News / Europe

Chechen Brothers Suspected in Boston Bombings Grew Up as Refugees

A combination of handout pictures released through the FBI website show the brother suspects in the Boston Marathon bombing, Apr. 18, 2013.A combination of handout pictures released through the FBI website show the brother suspects in the Boston Marathon bombing, Apr. 18, 2013.
x
A combination of handout pictures released through the FBI website show the brother suspects in the Boston Marathon bombing, Apr. 18, 2013.
A combination of handout pictures released through the FBI website show the brother suspects in the Boston Marathon bombing, Apr. 18, 2013.
James Brooke
— Russian TV reported Friday that two ethnic Chechen brothers are suspects in terrorist bombings. But, for Russians, there was a new twist: the bombings were in Boston.

In recent years, ethnic Chechens were charged in bombings of the Moscow metro, a Moscow airport and a train from Moscow. But this time, Russian reporters fleshed out the biographies of two young Chechen men, Tamerlan and Dzhokhar Tsarnaev, suspected of attacks in the United States.

Chechnya Republic, RussiaChechnya Republic, Russia
x
Chechnya Republic, Russia
Chechnya Republic, Russia
In Dagestan, a traditionally Islamic republic bordering Chechnya, school principal Temirmagomed Davudov said the Tsarnaev family came to Dagestan in 2001 from the Central Asian republic of Kyrgyzstan. During World War II, Stalin deported most of the population of Chechnya to Central Asia.

Davudov told reporters that the two brothers and their two sisters attended school for one year, in 2001, in Makhachkala, the capital of Dagestan. Then, he said, the family emigrated - apparently first to Turkey, then to the United States.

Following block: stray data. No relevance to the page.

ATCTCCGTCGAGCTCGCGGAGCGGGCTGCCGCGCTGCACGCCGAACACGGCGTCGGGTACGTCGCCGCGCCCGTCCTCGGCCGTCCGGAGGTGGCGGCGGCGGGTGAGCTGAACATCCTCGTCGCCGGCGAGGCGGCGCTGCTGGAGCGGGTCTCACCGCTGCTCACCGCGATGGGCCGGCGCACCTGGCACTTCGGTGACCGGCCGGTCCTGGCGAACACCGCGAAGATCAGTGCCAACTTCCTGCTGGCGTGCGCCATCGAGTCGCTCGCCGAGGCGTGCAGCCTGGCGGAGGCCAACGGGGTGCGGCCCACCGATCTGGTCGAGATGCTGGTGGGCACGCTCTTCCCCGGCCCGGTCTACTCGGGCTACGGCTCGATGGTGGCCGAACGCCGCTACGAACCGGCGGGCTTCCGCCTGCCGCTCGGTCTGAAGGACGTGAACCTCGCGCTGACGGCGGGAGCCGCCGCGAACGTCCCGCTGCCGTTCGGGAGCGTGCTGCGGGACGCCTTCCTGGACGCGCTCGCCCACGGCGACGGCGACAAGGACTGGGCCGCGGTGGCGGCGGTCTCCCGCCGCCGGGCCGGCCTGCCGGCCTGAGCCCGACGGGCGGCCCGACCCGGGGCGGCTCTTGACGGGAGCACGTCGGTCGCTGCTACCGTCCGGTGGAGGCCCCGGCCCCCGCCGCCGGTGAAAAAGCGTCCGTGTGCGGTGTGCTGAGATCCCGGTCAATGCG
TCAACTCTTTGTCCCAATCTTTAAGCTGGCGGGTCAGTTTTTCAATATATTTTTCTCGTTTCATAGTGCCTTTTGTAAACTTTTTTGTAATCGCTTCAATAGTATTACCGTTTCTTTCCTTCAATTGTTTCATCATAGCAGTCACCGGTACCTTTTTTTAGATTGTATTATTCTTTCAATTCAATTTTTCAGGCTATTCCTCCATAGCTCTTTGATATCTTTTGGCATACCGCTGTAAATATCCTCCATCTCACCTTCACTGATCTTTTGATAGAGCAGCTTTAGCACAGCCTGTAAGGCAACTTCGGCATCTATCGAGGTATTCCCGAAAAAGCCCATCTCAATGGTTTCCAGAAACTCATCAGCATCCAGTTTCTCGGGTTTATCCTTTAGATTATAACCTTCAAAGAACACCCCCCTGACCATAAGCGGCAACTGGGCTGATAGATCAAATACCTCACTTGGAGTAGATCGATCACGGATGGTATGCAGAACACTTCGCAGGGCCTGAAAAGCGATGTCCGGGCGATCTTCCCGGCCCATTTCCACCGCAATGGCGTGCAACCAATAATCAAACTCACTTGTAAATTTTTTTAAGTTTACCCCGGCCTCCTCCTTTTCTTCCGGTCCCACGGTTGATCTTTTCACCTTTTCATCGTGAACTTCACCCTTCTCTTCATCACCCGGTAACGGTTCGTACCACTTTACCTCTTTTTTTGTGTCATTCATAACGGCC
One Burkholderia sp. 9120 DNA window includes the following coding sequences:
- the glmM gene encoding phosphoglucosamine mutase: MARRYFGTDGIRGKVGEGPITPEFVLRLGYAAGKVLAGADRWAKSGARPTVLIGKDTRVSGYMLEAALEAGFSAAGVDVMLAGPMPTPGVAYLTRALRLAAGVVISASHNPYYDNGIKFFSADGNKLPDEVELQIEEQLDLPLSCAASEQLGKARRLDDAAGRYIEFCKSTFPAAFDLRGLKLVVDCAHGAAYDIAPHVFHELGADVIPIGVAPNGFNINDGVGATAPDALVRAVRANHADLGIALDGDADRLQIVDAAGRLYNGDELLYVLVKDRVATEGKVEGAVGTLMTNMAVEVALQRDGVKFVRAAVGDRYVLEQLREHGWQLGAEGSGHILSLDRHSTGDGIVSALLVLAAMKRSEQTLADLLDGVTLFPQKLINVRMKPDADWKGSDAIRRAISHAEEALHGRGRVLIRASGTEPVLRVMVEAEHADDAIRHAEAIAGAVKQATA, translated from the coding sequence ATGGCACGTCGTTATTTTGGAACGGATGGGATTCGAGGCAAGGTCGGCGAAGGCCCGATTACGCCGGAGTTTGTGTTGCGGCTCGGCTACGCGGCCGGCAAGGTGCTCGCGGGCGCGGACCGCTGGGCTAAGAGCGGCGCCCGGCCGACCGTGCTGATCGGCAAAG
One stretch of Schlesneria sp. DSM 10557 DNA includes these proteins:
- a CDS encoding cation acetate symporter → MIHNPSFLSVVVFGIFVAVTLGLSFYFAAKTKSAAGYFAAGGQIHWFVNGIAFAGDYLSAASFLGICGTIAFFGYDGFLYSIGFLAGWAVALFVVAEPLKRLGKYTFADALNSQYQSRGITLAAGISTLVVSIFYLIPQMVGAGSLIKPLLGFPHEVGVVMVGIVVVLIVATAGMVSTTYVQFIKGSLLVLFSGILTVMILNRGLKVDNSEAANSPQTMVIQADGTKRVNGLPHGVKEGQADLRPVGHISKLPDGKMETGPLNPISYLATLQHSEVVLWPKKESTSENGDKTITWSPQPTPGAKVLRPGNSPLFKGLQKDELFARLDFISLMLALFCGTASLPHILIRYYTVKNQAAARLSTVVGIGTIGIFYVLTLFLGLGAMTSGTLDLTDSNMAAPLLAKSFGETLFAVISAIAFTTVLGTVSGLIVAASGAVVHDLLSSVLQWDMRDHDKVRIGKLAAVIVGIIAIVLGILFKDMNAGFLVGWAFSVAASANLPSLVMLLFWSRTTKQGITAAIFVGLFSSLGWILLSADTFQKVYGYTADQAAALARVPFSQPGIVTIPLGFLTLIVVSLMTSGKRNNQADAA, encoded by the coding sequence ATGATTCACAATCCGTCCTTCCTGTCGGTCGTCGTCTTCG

Separate lives

Oliver Bullough, Caucasus editor for the Institute of War and Peace Reporting in London, said that Chechen refugee groups often live in isolation, maintaining their traditions.

"The Chechens in Turkey, I know - I have been to several of their refugee camps,” he said Friday. “They live in total separate lives, ruled by their own people. There is no connection, really, to wider Turkish society."

When the Tsarnaev family left the Caucasus in 2002, Chechnya was in the middle of its second war of secession in one decade.

Chechen officials told reporters Friday that there was no evidence the family ever lived in Chechnya.

Jihadist videos

Andrei Soldatov, a security expert in Moscow, said he was surprised that American security officials failed to pick up on the jihadist music and video clips posted on a public YouTube site maintained for the last year by Tamerlan Tsarnaev, the older brother.

Soldatov said of the Chechen singer whose clips Tsarnaev posted:  "He is quite radical. His song are mostly about jihad. The second category is clips, or, you might say accounts, of operations carried out in Dagestan."

Angry comments are filling a Russian social network account, on Vkontakte, belonging to Dzhokhar Tsarnaev of Boston.  He lists his languages and English, Russian and Chechen, and his main interests as: “Chechnya and everything connected with the Chechen Republic."

Bullough, a frequent traveler to Chechnya, said the main tension in Chechnya is with Russia, not with the United States.

Alienation, not extremism

"I don't think there is an intrinsic anti-Western feeling in Chechen society,” he said. “Again, I would say this much more about two young men and about their own personal problems than about something ingrained in society."

On Friday, Ramzan Kadyrov, the leader of Chechnya, angrily dismissed any connection between his republic and the Tsarnaev brothers.

He posted on Instagram:  "Any attempts to draw a parallel between Chechnya and the Tsarnaevs, if they are guilty, are futile. They grew up in the U.S., and their views and beliefs were formed there. The roots of the evil should be looked for in America."

In Chechnya, Kadyrov has imposed a conservative rule closely based on Islamic sharia law. Occasionally, he has blamed the region’s ongoing insurgency on Israel and the United States.

You May Like

Lebanese Media Unite to Support Palestinians in Gaza

Joint newscast billed as Arab world’s first unified news bulletin in support of Hamas-controlled Gaza Strip More

Photogallery Australian PM Alleges ‘Coverup’ at MH17 Crash Site

Meanwhile, Russia's ambassador to Malaysia denies plane's black boxes were opened before they were handed over to Malaysian officials More

Despite Advances in AIDS Treatment, Stigma Lingers